Turkish-Greek Aegean talks to continue despite row

Turkish-Greek Aegean talks to continue despite row

Turkish-Greek Aegean talks to continue despite row

Senior officials from Turkey and Greece will hold the 64th round of exploratory talks on Feb. 22 in Athens, a dialogue mechanism that has been running since the early 2000s, amid an ongoing quarrel over the latter’s continued efforts of the armament of the islands that must be kept demilitarized according to international law.

According to diplomatic sources, a delegation under the leadership of deputy Foreign Minister Sedat Önal will fly to Athens for the realization of the 64th exploratory meeting that seeks a compromised solution to the problems stemming from the Aegean Sea. The Greek team is led by retired Ambassador Pavlos Apostolidis.

The mechanism was resumed in early 2021 after a four-year break in a bid to defuse the tension between Turkey and Greece over overlapping continental shelf claims in the eastern Mediterranean throughout 2020.

However, despite efforts, tension continues between the two countries as Turkey blames Athens for continued provocations in the Aegean Sea and inflammatory rhetoric and actions. The latest of such moves came from Greek Deputy Defense Minister Nicholas Hardalias, who paid visits to the islands nearest to the Turkish coasts with demilitarized status.

Turkish Foreign Minister Mevlüt Çavuşoğlu, in a strong reaction to the Greek moves, stressed the sovereignty of these islands could be challenged if Greece continues to violate 1923-dated Lausanne and 1947-dated Paris conventions which strictly ban the armament of certain islands close to Turkey.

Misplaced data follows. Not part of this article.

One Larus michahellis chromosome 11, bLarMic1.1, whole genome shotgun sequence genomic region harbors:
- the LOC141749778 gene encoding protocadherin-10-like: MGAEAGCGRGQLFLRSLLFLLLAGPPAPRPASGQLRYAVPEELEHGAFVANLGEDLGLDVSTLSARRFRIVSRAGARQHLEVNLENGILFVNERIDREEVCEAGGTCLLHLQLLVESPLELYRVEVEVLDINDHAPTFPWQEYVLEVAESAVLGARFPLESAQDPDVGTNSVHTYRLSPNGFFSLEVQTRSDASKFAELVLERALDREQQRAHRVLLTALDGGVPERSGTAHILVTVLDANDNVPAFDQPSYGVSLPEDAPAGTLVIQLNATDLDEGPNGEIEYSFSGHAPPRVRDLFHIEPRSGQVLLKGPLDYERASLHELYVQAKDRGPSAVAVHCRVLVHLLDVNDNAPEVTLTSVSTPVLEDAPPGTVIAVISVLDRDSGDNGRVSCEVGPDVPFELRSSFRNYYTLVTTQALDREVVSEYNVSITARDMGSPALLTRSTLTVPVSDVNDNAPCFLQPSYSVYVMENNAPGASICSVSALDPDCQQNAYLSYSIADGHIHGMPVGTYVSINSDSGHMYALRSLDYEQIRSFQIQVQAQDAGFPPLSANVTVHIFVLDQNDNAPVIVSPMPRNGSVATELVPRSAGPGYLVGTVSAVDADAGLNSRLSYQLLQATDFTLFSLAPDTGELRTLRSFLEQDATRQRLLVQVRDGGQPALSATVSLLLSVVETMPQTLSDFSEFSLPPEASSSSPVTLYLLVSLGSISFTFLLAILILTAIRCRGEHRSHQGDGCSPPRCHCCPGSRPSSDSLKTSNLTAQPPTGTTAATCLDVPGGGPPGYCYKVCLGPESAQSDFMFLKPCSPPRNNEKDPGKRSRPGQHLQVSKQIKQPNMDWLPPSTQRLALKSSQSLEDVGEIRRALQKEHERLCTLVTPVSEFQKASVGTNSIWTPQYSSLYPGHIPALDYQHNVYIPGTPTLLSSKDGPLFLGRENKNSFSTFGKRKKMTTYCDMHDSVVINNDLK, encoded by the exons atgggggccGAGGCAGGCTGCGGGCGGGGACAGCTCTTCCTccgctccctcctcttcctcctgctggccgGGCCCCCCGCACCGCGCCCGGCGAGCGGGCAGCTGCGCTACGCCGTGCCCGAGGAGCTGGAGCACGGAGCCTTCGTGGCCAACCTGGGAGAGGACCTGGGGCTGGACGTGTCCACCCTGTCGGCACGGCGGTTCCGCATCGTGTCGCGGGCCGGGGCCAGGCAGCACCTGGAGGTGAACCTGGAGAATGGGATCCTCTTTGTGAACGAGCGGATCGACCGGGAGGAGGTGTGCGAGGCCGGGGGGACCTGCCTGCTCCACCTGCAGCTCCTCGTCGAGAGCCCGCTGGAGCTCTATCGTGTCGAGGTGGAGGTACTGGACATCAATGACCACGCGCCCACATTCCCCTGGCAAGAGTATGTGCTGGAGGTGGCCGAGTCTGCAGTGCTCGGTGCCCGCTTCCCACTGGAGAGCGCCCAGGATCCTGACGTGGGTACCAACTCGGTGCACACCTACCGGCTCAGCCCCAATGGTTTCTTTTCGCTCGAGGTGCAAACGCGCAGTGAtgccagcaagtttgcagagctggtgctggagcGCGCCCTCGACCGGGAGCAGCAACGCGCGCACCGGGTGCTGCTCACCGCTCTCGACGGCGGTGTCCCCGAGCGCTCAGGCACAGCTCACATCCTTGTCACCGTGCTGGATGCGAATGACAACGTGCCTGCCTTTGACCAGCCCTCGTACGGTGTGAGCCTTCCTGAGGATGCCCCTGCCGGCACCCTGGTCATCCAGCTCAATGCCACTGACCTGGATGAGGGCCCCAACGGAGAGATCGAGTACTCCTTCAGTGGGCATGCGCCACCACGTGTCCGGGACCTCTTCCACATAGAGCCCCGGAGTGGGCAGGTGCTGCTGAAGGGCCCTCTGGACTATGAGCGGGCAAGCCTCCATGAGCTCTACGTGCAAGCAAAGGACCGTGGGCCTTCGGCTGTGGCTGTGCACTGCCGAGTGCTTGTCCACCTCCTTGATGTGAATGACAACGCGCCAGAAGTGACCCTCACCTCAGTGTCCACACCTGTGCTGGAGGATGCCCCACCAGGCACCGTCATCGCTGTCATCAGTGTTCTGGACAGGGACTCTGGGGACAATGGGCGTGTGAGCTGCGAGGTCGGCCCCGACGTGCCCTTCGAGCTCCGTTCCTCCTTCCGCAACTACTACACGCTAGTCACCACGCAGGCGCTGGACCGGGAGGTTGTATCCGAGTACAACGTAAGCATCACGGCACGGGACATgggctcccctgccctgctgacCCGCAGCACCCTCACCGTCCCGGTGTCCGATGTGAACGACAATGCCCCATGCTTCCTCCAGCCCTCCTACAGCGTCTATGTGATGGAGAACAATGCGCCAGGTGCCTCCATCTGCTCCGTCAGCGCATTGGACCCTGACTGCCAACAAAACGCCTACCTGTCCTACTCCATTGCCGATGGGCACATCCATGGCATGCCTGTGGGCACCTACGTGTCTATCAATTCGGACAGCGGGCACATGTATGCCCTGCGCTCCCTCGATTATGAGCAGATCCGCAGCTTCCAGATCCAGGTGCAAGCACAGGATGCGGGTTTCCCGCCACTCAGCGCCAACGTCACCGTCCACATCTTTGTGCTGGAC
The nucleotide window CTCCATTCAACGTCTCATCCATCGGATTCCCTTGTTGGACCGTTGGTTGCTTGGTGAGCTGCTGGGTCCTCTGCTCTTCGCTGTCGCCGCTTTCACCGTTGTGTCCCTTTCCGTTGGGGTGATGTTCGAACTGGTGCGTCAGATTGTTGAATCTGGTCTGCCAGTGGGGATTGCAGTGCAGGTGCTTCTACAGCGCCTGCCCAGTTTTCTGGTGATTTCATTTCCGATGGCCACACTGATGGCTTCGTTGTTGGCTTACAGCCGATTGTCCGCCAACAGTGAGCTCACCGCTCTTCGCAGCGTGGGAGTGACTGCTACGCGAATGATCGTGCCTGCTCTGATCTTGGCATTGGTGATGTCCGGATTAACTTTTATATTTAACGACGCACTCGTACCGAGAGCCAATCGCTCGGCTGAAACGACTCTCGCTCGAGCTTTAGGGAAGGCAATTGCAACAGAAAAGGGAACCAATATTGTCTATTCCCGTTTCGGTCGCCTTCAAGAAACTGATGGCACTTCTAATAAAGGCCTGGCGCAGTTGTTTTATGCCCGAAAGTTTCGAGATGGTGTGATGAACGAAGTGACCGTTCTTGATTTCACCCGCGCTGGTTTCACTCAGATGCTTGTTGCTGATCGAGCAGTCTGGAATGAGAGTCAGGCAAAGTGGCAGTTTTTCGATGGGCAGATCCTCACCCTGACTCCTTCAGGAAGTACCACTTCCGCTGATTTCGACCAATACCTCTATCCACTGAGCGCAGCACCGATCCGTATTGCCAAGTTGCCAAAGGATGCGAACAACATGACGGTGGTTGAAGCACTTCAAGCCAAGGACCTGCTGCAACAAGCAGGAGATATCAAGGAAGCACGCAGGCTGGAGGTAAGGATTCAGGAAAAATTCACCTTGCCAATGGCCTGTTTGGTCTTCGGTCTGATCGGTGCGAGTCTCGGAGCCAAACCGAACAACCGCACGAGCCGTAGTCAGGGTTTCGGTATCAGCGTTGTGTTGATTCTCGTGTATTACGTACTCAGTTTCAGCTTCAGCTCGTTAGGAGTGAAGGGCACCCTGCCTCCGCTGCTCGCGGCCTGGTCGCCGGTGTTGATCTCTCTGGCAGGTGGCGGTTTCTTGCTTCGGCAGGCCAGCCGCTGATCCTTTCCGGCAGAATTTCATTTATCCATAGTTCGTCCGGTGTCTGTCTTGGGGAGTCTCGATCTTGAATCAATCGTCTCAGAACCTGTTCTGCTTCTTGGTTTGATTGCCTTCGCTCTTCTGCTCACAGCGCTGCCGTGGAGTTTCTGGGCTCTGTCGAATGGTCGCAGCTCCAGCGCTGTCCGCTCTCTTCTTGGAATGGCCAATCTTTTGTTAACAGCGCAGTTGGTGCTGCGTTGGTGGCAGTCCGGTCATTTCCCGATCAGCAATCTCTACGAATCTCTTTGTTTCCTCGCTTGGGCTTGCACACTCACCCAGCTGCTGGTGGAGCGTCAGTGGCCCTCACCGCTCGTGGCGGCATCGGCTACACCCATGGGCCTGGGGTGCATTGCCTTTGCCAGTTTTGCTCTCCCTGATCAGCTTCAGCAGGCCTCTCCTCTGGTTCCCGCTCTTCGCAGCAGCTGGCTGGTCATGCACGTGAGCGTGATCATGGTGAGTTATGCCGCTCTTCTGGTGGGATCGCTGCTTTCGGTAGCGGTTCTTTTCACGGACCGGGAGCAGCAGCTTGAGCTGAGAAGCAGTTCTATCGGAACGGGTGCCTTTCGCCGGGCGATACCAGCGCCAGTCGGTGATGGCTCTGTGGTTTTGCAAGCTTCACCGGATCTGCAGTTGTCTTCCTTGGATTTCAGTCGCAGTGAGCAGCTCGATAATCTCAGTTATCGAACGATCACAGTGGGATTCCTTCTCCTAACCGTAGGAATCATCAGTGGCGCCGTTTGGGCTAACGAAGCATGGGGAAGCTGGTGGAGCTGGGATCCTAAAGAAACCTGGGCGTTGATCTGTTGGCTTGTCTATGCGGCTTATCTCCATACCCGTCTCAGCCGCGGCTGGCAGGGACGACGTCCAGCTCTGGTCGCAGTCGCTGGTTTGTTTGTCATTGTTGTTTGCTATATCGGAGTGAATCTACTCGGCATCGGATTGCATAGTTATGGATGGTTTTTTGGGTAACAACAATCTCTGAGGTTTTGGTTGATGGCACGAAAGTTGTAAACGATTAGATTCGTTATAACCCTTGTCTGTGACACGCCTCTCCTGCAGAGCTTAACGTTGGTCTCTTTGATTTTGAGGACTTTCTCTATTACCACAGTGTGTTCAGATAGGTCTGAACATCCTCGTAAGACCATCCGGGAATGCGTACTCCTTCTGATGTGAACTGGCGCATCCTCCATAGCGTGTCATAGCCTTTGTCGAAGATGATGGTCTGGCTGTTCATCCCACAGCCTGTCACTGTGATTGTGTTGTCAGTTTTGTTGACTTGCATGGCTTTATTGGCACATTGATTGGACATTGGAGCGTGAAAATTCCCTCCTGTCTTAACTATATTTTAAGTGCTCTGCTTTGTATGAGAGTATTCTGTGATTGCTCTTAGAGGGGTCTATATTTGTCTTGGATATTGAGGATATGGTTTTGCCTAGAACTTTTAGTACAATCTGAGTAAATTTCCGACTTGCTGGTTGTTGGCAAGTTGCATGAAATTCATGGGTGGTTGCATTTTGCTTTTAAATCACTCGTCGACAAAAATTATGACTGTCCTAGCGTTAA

Greece has complained about Çavuşoğlu’s statement by writing a letter to the U.N. Security Council, while an EU spokesman criticized the Turkish foreign minister’s statement. Greece has intensified its armament efforts in the past years and signed comprehensive security deals with France and other regional governments.

Turkish security sources slam the Greek deputy defense minister’s provocative visits to these islands, stressing this is neither a military genius nor a benefit for the Greek people. “As two allied neighbors, we have multiple dialogue tools such as exploratory talks, confidence-building measures and NATO-deconfliction mechanism. We want to resolve the problems through these mechanisms. Our wish is that Turkish and Greek nations live in confidence, welfare and peace by fairly benefiting from the regional richness and that the Aegean Sea becomes a friendship sea between Turkey and Greece,” sources said.